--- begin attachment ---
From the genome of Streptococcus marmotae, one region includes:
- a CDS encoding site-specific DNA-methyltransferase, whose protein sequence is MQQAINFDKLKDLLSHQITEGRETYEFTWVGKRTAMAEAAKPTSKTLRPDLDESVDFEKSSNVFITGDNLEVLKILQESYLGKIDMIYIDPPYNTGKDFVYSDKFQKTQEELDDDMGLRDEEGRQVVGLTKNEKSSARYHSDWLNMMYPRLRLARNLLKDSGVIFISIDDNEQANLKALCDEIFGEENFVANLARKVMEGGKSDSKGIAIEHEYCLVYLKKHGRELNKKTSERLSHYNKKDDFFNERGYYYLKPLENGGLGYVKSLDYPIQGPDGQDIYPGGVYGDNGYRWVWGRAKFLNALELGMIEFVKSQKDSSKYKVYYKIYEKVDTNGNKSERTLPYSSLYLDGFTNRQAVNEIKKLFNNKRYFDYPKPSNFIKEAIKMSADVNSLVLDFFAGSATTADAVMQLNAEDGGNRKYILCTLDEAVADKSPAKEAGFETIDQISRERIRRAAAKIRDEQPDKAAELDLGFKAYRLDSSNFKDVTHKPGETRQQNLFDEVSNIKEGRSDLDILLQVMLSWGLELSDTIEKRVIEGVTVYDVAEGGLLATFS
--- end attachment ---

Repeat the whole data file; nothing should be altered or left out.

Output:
From the genome of Streptococcus marmotae, one region includes:
- a CDS encoding site-specific DNA-methyltransferase, whose protein sequence is MQQAINFDKLKDLLSHQITEGRETYEFTWVGKRTAMAEAAKPTSKTLRPDLDESVDFEKSSNVFITGDNLEVLKILQESYLGKIDMIYIDPPYNTGKDFVYSDKFQKTQEELDDDMGLRDEEGRQVVGLTKNEKSSARYHSDWLNMMYPRLRLARNLLKDSGVIFISIDDNEQANLKALCDEIFGEENFVANLARKVMEGGKSDSKGIAIEHEYCLVYLKKHGRELNKKTSERLSHYNKKDDFFNERGYYYLKPLENGGLGYVKSLDYPIQGPDGQDIYPGGVYGDNGYRWVWGRAKFLNALELGMIEFVKSQKDSSKYKVYYKIYEKVDTNGNKSERTLPYSSLYLDGFTNRQAVNEIKKLFNNKRYFDYPKPSNFIKEAIKMSADVNSLVLDFFAGSATTADAVMQLNAEDGGNRKYILCTLDEAVADKSPAKEAGFETIDQISRERIRRAAAKIRDEQPDKAAELDLGFKAYRLDSSNFKDVTHKPGETRQQNLFDEVSNIKEGRSDLDILLQVMLSWGLELSDTIEKRVIEGVTVYDVAEGGLLATFS